This has profound meaning for our daily lives . . . it means that creativity, innovation, imagination, and productivity glorify God. How will use your gifts and talent? What work will will you produce to reflect God's glory and give God glory?
At Heritage, we want each student to understand their unique value and opportunities to reflect God's glory in their studies and future careers. Perhaps a Heritage student will innovate a new manufacturing process or invent a medical device to save lives. To God be the glory in all things!
"Whatever you do, work at it with all your heart, as working for the Lord, not for human masters, since you know that you will receive an inheritance from the Lord as a reward. It is the Lord Christ you are serving." ~ Colossians 3:23-24
It's that time of year again! During the first and second weeks of April (April 3rd & 5th for Elementary and April 10th & 12th for Secondary), all Heritage students participate in Stanford Achievement Testing provided by BJU. Homeschooling families are also invited to participate. You can gather more information by selecting the Stanford Achievement Testing tab on the web page.
The Stanford Achievement Test ("Stanford 10" or SAT-10) is a nationally recognized standardized test that students have the opportunity to take at Heritage Academy. The Stanford test covers a wide variety of academics in each grade level such as reading comprehension, spelling, vocabulary, mathematics procedures and problem solving as well as science, social science and listening skills.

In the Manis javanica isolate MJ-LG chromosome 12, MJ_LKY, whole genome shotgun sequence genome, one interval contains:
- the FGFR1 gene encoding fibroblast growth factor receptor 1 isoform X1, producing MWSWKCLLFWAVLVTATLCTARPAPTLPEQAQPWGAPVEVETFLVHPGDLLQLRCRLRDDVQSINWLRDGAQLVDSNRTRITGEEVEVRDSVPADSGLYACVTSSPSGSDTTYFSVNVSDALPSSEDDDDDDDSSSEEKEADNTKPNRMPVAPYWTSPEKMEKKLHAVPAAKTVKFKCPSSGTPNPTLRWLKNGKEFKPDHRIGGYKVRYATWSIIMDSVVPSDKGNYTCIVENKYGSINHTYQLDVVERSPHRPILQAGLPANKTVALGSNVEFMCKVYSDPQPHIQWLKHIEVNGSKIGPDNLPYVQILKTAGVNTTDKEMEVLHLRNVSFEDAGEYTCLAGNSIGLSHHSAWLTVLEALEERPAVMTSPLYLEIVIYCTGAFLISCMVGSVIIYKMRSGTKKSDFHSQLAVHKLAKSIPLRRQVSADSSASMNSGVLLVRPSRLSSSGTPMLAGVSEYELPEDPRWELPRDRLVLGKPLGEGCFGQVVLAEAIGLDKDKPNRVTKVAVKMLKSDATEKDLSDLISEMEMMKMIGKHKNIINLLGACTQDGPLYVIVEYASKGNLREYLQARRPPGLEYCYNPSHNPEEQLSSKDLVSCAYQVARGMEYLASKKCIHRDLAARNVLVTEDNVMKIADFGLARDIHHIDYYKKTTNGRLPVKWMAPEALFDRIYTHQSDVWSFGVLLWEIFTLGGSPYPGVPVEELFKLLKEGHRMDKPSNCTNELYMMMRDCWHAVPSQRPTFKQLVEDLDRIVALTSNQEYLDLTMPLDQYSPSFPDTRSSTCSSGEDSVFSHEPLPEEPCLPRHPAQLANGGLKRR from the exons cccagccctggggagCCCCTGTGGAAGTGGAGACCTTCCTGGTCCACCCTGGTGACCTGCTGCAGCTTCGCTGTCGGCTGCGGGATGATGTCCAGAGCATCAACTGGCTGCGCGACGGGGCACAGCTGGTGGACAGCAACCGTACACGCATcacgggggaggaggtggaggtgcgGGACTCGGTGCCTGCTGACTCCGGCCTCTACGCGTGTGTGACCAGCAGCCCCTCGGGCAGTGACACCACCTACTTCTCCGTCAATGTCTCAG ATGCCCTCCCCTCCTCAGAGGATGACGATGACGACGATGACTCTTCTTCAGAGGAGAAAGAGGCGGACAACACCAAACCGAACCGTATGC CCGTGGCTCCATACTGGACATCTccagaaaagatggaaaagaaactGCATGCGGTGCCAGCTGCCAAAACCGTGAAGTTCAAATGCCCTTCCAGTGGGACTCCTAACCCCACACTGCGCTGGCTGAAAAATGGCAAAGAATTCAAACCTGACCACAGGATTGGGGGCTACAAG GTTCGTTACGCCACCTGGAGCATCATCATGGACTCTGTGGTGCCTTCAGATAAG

Test taking is a skill that students can improve on with practice. Tests are scored by an official service and sent back to the parents. The results show where the student compares with the typical student in the same grade across the nation, as well as whether they are above or below average in each subject.
The Importance of Assessment
Assessment is an important tool in the educational process for students of all ages. Studies show that regular assessment can help students test better and learn better (See The Impact of Formative Assessment and Learning Intentions on Student Achievement, Hanover Research [August 2014]). While academic assessments do not measure intelligence, they do provide helpful feedback for students, parents, and teachers related to specific skills and subject matter.
So encourage your student to relax and then grow to enjoy the experience of taking a test.
If I asked, "What is the most important thing you can do with your child(ren)?" How would you answer? You might say, "Go to church together!" or "Take my kids on a family vacation." Indeed, there are many important activities which enrich children's lives and help them grow into productive citizens. Amazingly, the most important thing is actually quite simple--eat together.
Anne Fishel, a co-founder of The Family Dinner Project, and professor at Harvard Medical School, suggests that studies show that eating dinner together is the most important thing you can do with your child (See her Washington Post article). While that might seem like an oversimplification, the message is clear -- spending time together without distractions creates memories and allows children to dialog with parents about important everyday issues.
If you want to build positive memories and healthy kids, start up the BBQ and spend some time together eating dinner!